Jeremy Saulnier: Back then in DC - it’s surprising now – there were Nazi punks at every show. There was even a band that I feared – very scary, very violent. The lead singer would go into the pit and destroy the audience. It’s funny, when I pitched the idea, Nazis v punks, some people thought it was a period piece. But in the US since Obama was elected there’s been a very strong uptick in this sort of white supremacist movement. And I didn’t want to do an American southern movie with racist rednecks, I feel we’ve been there and done that.

Anton, you’ve done action in Star Trek and Terminator: Salvation, but nothing as down-and-dirty as this...

Anton Yelchin: Terminator was much more a traditional action movie. But this is such a punk-rock movie, more grindhouse. I love B-movies, slasher films, I really love Japanese ultraviolent Japanese films like Ichi the Killer or Park Chan-wook’s (Korean) vengeance trilogy.

Talking of ultraviolence, the film is absolutely brutal. How did you approach the practical effects of shock and gore?

Jeremy Saulnier: I grew up loving the genre, making special visual effects on my own, running blood tubes and watching (FX legend) Tom Savini’s videos and geeking out. I loved the tactile nature of that filmmaking.

It’s weird, because on one hand that time was more graphic, but also somehow more innocent.

Jeremy Saulnier: Right. Cinematic violence to me was always a craft and an art form. I grew up in the pre-Columbine era. We could be on the street with blood packs and zombie masks and shooting each other and it was all in good fun – no one called a Swat team on you for holding a plastic machine gun. It’s very different now, the real world is encroaching – you can’t escape and you can’t ignore it. I would be calling the Swat team now, because some people crossed the line, especially in the States.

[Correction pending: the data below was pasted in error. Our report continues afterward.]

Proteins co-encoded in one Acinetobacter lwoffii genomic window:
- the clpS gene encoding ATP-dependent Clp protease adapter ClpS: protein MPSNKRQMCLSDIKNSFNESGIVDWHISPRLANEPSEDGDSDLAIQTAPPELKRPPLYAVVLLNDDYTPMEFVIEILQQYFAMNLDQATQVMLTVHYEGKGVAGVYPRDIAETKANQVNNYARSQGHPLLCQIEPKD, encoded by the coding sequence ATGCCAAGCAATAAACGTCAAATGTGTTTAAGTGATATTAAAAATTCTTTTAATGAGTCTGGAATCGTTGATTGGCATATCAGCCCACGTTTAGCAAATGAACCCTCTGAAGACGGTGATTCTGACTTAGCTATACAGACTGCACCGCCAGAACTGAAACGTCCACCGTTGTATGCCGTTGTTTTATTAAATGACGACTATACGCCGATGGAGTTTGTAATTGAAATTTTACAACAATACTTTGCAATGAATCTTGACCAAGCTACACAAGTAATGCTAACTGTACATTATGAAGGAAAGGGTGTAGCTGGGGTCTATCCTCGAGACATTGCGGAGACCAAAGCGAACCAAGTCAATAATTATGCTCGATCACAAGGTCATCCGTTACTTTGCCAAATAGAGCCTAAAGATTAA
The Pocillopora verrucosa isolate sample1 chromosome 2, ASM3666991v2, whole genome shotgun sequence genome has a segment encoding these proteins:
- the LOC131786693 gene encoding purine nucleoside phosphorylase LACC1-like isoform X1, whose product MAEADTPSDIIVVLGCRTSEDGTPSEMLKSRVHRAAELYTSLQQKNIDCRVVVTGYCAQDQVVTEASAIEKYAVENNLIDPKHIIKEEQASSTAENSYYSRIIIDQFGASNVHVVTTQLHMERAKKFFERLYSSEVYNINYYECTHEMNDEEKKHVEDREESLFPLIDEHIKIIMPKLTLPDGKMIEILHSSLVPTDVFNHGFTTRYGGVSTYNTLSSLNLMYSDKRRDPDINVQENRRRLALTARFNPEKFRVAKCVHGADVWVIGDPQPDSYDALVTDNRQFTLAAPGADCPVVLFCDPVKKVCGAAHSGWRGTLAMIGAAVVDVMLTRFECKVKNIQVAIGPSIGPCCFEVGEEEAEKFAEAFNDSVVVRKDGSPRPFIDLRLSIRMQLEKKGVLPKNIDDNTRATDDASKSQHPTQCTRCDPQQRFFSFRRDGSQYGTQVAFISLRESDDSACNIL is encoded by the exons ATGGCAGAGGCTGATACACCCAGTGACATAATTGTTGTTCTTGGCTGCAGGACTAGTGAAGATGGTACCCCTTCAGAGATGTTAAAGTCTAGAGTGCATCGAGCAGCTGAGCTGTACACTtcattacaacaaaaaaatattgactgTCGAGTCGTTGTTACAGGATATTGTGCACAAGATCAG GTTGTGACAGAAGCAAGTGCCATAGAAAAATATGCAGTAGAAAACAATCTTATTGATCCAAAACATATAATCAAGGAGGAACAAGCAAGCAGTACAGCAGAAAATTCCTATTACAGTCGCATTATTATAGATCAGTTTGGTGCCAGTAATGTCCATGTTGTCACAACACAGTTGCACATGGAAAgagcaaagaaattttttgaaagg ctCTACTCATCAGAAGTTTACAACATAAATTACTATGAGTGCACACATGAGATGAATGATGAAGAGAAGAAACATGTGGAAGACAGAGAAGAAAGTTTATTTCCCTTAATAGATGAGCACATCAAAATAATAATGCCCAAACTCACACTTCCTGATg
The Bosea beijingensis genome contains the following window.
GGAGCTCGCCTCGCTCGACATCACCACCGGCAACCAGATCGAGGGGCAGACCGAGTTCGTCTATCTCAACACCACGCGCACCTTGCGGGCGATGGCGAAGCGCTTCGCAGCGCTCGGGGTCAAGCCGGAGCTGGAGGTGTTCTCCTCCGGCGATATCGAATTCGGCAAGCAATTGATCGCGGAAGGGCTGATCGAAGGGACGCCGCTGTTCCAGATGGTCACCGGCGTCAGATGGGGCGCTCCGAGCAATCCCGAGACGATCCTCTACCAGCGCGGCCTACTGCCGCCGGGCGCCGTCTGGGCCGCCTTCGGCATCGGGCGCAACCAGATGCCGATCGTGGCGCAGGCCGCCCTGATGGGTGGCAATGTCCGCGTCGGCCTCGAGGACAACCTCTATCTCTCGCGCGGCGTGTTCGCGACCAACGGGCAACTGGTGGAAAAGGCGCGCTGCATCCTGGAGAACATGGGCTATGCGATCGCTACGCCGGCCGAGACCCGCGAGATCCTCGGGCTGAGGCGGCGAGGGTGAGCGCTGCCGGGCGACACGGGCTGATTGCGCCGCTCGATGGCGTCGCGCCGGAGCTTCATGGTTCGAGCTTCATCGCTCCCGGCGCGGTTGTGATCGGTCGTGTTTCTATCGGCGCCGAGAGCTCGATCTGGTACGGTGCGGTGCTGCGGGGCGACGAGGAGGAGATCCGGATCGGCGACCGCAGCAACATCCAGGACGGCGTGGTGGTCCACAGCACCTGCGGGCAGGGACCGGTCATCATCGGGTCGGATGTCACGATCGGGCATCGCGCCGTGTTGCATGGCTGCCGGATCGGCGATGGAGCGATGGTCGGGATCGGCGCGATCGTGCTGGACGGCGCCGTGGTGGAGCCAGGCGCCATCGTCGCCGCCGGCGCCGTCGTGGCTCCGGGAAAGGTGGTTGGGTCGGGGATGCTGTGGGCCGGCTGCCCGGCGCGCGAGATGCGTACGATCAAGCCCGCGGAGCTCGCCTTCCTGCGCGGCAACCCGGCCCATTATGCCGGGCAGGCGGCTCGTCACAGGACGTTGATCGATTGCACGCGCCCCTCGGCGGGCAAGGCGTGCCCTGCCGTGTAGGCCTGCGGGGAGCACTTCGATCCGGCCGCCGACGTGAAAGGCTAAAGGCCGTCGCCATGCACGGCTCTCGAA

Anton Yelchin: I also don’t subscribe to the philosophy that violence onscreen induces violence in people, I think there are much bigger and more intense systems to delude people than a movie. That’s a sort of gimmick to take people’s minds off the real problems: ‘Don’t listen to Marilyn Manson!’ Yeah, like, Marilyn Manson will make me kill people, not, say, walking into a store and just getting guns, that’s not an issue…

Jeremy Saulnier: I know Green Room can easily be categorised as a horror film but the way I approached the violence was very grounded. They kill people for a reason, it’s very practical and more about a siege or a battle. I was referencing Apocalypse NowPlatoon and Full Metal Jacket.

 

Patrick Stewart is an unlikely but chilling neo-Nazi. How did you get him involved?

Jeremy Saulnier: He just happened to have joined my management company at the time and was looking for something different, something adventurous... I was preparing myself for the Hollywood star coming in, disrupting the set with his demands, and he did nothing of the sort. He was so dedicated and invested in the movie, and that was huge.

Anton, what was your experience of working with him? And did you ever talk about your mutual Star Trek connection?

Anton Yelchin: He’s a gentleman. We’d actually met once before and someone said, ‘Oh, you guys should talk about Star Trek’. Like, OK, ‘How was your uniform?’ So we never talked about it here. I love the reveal of him in the movie, though, just his head. He’s got one of the most exceptional heads in cinema, I think.